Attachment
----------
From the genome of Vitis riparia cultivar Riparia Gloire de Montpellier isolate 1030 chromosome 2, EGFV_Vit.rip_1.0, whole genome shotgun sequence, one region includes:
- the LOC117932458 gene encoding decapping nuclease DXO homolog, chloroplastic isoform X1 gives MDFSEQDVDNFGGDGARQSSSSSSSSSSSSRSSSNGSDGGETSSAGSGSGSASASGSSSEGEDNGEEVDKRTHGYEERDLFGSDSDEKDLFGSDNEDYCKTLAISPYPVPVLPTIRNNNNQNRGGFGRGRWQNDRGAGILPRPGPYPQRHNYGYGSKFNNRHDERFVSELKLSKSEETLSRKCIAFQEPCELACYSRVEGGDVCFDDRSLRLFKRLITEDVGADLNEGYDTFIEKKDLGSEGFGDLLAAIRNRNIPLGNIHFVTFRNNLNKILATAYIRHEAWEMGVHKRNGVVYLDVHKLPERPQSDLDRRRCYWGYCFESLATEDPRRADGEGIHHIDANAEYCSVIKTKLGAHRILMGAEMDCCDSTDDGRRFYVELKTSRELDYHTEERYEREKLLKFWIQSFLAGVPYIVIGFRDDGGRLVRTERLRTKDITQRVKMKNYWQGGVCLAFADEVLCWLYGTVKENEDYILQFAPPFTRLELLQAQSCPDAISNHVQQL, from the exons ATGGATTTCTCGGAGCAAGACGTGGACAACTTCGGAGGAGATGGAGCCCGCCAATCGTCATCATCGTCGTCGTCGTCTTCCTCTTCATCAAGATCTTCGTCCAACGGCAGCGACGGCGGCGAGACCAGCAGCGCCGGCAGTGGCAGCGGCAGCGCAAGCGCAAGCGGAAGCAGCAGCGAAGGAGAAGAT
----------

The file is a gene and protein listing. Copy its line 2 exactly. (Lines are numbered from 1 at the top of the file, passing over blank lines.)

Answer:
- the LOC117932458 gene encoding decapping nuclease DXO homolog, chloroplastic isoform X1 gives MDFSEQDVDNFGGDGARQSSSSSSSSSSSSRSSSNGSDGGETSSAGSGSGSASASGSSSEGEDNGEEVDKRTHGYEERDLFGSDSDEKDLFGSDNEDYCKTLAISPYPVPVLPTIRNNNNQNRGGFGRGRWQNDRGAGILPRPGPYPQRHNYGYGSKFNNRHDERFVSELKLSKSEETLSRKCIAFQEPCELACYSRVEGGDVCFDDRSLRLFKRLITEDVGADLNEGYDTFIEKKDLGSEGFGDLLAAIRNRNIPLGNIHFVTFRNNLNKILATAYIRHEAWEMGVHKRNGVVYLDVHKLPERPQSDLDRRRCYWGYCFESLATEDPRRADGEGIHHIDANAEYCSVIKTKLGAHRILMGAEMDCCDSTDDGRRFYVELKTSRELDYHTEERYEREKLLKFWIQSFLAGVPYIVIGFRDDGGRLVRTERLRTKDITQRVKMKNYWQGGVCLAFADEVLCWLYGTVKENEDYILQFAPPFTRLELLQAQSCPDAISNHVQQL, from the exons ATGGATTTCTCGGAGCAAGACGTGGACAACTTCGGAGGAGATGGAGCCCGCCAATCGTCATCATCGTCGTCGTCGTCTTCCTCTTCATCAAGATCTTCGTCCAACGGCAGCGACGGCGGCGAGACCAGCAGCGCCGGCAGTGGCAGCGGCAGCGCAAGCGCAAGCGGAAGCAGCAGCGAAGGAGAAGAT